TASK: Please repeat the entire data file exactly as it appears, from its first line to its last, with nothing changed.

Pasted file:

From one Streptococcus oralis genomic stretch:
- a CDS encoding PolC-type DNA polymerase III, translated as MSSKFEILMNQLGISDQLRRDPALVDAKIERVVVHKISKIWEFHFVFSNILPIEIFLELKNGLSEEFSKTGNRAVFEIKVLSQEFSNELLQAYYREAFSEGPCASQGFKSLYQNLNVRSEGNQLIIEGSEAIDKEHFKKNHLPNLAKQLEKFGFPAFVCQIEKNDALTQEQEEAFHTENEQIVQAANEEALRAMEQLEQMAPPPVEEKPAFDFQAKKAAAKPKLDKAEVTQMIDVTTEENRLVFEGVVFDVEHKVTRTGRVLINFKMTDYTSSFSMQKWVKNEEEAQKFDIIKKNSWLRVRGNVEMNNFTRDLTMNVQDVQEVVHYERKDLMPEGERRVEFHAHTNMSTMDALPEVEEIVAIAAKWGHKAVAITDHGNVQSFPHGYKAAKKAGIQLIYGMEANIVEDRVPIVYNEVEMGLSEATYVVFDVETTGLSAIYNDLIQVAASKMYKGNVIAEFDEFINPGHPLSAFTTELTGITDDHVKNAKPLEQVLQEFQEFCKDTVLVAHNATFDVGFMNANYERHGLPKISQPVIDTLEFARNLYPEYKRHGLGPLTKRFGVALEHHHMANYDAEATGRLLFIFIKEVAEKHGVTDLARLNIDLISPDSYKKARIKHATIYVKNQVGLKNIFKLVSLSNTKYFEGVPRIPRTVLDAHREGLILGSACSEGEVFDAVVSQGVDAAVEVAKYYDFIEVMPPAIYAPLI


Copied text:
From one Streptococcus oralis genomic stretch:
- a CDS encoding PolC-type DNA polymerase III, translated as MSSKFEILMNQLGISDQLRRDPALVDAKIERVVVHKISKIWEFHFVFSNILPIEIFLELKNGLSEEFSKTGNRAVFEIKVLSQEFSNELLQAYYREAFSEGPCASQGFKSLYQNLNVRSEGNQLIIEGSEAIDKEHFKKNHLPNLAKQLEKFGFPAFVCQIEKNDALTQEQEEAFHTENEQIVQAANEEALRAMEQLEQMAPPPVEEKPAFDFQAKKAAAKPKLDKAEVTQMIDVTTEENRLVFEGVVFDVEHKVTRTGRVLINFKMTDYTSSFSMQKWVKNEEEAQKFDIIKKNSWLRVRGNVEMNNFTRDLTMNVQDVQEVVHYERKDLMPEGERRVEFHAHTNMSTMDALPEVEEIVAIAAKWGHKAVAITDHGNVQSFPHGYKAAKKAGIQLIYGMEANIVEDRVPIVYNEVEMGLSEATYVVFDVETTGLSAIYNDLIQVAASKMYKGNVIAEFDEFINPGHPLSAFTTELTGITDDHVKNAKPLEQVLQEFQEFCKDTVLVAHNATFDVGFMNANYERHGLPKISQPVIDTLEFARNLYPEYKRHGLGPLTKRFGVALEHHHMANYDAEATGRLLFIFIKEVAEKHGVTDLARLNIDLISPDSYKKARIKHATIYVKNQVGLKNIFKLVSLSNTKYFEGVPRIPRTVLDAHREGLILGSACSEGEVFDAVVSQGVDAAVEVAKYYDFIEVMPPAIYAPLI